Review: In My Father’s House: A New View of How Crime Runs in the Family. By Fox Butterfield. Knopf. 288 pages. 978-1400041022.
Over four generations, starting in 1920, 60 different members of the Bogle family, originally from Texas and now based mostly in Oregon, have at least one time, and often many times, been placed on probation or parole, sent to jail, prison, or juvenile reformatory—and in some cases all of the above. Only the rare family member has no rap sheet.
Their repeated infractions and felonies represent a catalogue of crime, ranging from fraud and burglary, to physical and sexual assault, to arson and murder. Several have lived (or, by the end of their lengthy sentences, will have lived) a larger percentage of their lives incarcerated than free. Even before they left home for the first time, often for the reformatory, their daily diet growing up was heavily seasoned with abusive parenting and neglect. Their formal schooling was nil, but they received extensive homeschooling in the arts of scamming and stealing.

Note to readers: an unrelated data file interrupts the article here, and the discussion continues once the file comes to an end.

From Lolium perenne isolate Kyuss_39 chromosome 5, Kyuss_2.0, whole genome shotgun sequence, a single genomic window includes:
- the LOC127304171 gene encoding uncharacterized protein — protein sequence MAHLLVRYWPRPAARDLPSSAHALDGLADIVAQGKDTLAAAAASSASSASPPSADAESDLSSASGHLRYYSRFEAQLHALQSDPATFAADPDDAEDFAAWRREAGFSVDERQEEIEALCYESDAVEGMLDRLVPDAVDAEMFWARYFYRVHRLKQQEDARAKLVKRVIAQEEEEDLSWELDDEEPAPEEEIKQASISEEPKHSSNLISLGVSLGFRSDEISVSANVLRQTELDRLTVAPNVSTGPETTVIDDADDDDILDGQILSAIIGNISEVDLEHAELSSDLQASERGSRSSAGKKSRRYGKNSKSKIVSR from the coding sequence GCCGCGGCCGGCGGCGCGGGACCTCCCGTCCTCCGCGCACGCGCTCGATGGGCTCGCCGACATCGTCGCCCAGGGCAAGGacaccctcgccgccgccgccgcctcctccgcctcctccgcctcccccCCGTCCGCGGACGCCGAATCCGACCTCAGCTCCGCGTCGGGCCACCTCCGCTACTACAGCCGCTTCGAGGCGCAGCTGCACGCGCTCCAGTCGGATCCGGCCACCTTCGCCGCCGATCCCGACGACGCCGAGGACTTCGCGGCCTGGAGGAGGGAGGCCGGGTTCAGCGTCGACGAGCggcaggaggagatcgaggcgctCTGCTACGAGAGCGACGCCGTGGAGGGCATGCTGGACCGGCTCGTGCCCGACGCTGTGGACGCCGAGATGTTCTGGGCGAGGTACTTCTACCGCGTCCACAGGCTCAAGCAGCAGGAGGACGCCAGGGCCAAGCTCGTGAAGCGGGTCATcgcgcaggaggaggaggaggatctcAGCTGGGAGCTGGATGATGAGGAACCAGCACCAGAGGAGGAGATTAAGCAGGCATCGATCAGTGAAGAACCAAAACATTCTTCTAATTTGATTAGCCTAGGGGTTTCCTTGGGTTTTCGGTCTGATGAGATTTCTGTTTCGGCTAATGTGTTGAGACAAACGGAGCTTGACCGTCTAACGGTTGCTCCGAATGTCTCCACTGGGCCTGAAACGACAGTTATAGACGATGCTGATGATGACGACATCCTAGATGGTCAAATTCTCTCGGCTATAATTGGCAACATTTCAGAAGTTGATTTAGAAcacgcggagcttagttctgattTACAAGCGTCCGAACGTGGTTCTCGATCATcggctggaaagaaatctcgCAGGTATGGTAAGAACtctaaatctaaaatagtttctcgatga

This is not a description of an updated version of a Charles Dickens novel. Nor is this a sick joke from the Guinness Book of World Records. And among family trees, it’s not even a rarity. As Pulitzer Prize–winning journalist Fox Butterfield notes in his immersive chronicle, In My Father’s House: A New View of How Crime Runs in the Family, approximately five percent of families account…